Generally, the locking tongue 106 of the connector 100 is a semi-resilient protrusion which is capable of providing a releasable connection to a female connector (not shown), when the connector 100 is in connection therewith. In many embodiments, the locking tongue 106 is capable of maintaining a substantially secure connection between the connector 100 and the female connector. To release the connection, a force may be applied to the locking tongue 106, causing it to pivot or bend, and release the secure connection with the female connector.
In accordance with embodiments of the present invention, the conductive terminal 206 of a cable terminal 200 is designed to be accommodated by one or more types of connectors. For example, as shown in
The body 204 of the cable terminal generally comprises a lock support 208 to protrude from a top surface of the body 204. The lock support 208 is a substantially rigid structure, extending from, yet integral with, the body 204 of the cable terminal 200 for supporting the locking device (not shown). In many embodiments, the lock support 208 generally comprises a support pathway 210 extending along the length of the cable terminal 200. The lock support 208 also generally comprises at least one engagement portion 212 for engaging the locking device in use.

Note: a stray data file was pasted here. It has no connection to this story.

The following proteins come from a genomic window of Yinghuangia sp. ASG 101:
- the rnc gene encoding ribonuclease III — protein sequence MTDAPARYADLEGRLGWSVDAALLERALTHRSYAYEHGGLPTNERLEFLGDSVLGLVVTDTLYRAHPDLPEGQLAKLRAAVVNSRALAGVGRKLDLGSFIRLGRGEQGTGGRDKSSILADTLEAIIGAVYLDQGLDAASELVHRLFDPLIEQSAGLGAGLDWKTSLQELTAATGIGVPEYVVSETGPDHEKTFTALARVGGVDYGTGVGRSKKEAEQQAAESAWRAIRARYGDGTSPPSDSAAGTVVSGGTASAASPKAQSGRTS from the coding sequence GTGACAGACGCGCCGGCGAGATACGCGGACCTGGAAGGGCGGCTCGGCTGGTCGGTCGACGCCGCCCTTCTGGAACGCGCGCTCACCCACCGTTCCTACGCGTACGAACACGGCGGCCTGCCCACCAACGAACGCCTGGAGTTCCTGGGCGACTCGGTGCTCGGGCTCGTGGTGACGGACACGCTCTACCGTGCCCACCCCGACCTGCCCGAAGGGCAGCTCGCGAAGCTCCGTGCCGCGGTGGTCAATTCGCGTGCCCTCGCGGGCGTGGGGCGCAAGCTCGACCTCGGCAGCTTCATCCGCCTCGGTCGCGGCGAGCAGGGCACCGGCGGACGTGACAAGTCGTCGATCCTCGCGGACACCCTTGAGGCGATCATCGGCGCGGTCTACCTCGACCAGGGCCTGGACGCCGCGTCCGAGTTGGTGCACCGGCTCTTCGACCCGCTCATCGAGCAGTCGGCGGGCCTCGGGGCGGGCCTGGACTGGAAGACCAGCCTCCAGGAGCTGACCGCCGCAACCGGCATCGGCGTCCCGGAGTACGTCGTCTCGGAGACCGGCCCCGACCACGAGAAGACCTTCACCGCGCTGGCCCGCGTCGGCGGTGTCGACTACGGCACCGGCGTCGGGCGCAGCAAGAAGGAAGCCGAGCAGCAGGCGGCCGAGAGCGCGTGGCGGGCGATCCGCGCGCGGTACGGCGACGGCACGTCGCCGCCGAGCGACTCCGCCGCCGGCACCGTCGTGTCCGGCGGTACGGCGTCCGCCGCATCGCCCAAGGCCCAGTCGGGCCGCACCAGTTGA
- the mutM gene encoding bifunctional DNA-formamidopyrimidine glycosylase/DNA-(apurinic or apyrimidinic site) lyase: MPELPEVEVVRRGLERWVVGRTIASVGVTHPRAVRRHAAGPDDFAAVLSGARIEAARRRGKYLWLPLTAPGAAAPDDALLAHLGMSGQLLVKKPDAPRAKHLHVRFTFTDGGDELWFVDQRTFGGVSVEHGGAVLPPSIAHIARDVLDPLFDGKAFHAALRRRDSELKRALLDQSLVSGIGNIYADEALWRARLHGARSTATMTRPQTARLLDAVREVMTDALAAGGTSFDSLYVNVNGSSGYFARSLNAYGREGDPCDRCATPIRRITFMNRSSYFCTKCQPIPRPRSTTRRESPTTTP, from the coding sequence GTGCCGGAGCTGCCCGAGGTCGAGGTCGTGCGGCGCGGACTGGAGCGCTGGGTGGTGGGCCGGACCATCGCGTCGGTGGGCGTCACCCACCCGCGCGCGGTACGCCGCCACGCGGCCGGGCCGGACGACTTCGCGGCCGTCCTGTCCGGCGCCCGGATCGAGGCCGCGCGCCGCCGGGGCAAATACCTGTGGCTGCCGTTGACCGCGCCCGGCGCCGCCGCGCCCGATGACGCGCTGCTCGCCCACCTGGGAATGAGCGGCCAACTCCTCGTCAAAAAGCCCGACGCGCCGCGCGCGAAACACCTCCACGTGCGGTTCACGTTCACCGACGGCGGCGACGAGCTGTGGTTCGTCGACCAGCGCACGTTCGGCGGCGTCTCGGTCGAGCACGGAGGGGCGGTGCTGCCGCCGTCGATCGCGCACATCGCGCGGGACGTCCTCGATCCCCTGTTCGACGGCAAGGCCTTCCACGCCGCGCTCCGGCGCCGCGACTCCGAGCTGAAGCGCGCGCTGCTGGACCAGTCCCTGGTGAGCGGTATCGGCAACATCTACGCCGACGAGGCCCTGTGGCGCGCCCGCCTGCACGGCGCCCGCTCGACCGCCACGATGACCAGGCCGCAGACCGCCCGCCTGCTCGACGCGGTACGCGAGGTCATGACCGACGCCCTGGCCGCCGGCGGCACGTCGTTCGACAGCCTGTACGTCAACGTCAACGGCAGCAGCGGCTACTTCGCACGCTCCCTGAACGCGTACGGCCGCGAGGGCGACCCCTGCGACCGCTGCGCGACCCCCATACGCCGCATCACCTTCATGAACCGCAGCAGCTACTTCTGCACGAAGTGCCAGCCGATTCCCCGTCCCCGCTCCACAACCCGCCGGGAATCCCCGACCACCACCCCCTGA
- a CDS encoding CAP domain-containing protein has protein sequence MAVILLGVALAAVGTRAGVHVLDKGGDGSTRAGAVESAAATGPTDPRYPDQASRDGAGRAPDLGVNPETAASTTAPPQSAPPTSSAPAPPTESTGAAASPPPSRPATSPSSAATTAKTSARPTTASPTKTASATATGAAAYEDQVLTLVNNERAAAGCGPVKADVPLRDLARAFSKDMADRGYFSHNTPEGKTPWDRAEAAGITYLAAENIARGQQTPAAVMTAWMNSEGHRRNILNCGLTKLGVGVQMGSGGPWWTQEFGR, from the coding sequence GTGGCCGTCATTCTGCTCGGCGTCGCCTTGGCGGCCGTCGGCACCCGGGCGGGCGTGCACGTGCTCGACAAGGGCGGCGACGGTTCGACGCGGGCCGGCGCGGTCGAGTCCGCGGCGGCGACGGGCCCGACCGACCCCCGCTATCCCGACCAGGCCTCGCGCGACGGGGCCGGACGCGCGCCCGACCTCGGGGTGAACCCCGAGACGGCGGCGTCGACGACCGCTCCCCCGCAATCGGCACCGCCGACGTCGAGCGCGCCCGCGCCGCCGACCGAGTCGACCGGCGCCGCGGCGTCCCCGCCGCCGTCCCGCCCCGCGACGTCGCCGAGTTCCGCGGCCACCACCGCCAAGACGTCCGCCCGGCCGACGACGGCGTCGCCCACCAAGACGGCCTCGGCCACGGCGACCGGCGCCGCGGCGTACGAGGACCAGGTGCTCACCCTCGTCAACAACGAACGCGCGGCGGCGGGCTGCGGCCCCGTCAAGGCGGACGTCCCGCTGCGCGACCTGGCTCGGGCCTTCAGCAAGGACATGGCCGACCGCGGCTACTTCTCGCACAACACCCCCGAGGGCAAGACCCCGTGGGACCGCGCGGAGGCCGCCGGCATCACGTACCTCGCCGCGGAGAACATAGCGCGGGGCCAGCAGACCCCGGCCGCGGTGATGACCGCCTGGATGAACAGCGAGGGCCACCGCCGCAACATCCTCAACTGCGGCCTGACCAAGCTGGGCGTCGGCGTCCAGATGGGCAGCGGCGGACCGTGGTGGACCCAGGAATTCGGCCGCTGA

As shown in
Rather than providing separate connectors and cable terminals, certain embodiments of the present invention provide for a cable connector assembly, as depicted in
The cable connector assembly 300 may be provided as a single unitary structure, i.e., the connector 100 and the cable terminal body 304 are unintended to be separated by an end user. Similarly, in certain embodiments, the cable terminal body 304 may be incorporated into the connector 100 itself, for example, as depicted in
The locking device 400 may be manufactured from any material suitable for embodiments of the present invention. In many instances, it may be desirable to manufacture the locking device 400 from non-conductive or poorly conductive materials, to prevent interference with any signal transmission through the cables. For example, in one embodiment the locking device 400 is manufactured from a polymer, such as polyurethane (PU), polyethylene (PE), polypropylene (PP), synthetic rubber, acrylonitrile butadiene styrene (ABS), polycarbonate (PC), fiberglass, combinations thereof, or the like.
In additional to being substantially non-conductive, the locking device 400 may also be made from a material which also provides sufficient resilience to allow the locking device 400 to withstand potential torsion, tension or compressive forces during normal operation. Similarly, to allow the locking device 400 to properly operate, the material selection must be such that the release arm 408 is capable of elastic deformation when a force is applied to the release arm 408 causing it to pivot or bend about its non-free end.